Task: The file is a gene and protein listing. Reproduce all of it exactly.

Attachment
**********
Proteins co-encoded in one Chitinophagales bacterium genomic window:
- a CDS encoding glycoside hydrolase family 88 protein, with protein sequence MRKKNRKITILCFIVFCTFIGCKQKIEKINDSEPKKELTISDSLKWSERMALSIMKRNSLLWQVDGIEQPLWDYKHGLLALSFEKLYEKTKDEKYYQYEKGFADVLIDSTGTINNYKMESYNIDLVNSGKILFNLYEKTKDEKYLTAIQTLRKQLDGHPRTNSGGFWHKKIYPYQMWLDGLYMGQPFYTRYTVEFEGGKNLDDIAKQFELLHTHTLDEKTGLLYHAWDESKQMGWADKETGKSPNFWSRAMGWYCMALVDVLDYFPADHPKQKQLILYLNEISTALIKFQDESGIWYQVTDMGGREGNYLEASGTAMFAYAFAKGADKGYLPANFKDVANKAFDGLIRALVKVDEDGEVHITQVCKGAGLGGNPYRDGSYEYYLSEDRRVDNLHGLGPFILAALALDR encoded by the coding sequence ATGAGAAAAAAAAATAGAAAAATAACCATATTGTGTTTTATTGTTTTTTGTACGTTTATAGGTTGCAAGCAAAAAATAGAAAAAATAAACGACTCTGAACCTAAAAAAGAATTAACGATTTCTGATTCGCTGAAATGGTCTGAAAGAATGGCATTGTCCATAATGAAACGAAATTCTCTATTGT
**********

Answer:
Proteins co-encoded in one Chitinophagales bacterium genomic window:
- a CDS encoding glycoside hydrolase family 88 protein, with protein sequence MRKKNRKITILCFIVFCTFIGCKQKIEKINDSEPKKELTISDSLKWSERMALSIMKRNSLLWQVDGIEQPLWDYKHGLLALSFEKLYEKTKDEKYYQYEKGFADVLIDSTGTINNYKMESYNIDLVNSGKILFNLYEKTKDEKYLTAIQTLRKQLDGHPRTNSGGFWHKKIYPYQMWLDGLYMGQPFYTRYTVEFEGGKNLDDIAKQFELLHTHTLDEKTGLLYHAWDESKQMGWADKETGKSPNFWSRAMGWYCMALVDVLDYFPADHPKQKQLILYLNEISTALIKFQDESGIWYQVTDMGGREGNYLEASGTAMFAYAFAKGADKGYLPANFKDVANKAFDGLIRALVKVDEDGEVHITQVCKGAGLGGNPYRDGSYEYYLSEDRRVDNLHGLGPFILAALALDR encoded by the coding sequence ATGAGAAAAAAAAATAGAAAAATAACCATATTGTGTTTTATTGTTTTTTGTACGTTTATAGGTTGCAAGCAAAAAATAGAAAAAATAAACGACTCTGAACCTAAAAAAGAATTAACGATTTCTGATTCGCTGAAATGGTCTGAAAGAATGGCATTGTCCATAATGAAACGAAATTCTCTATTGT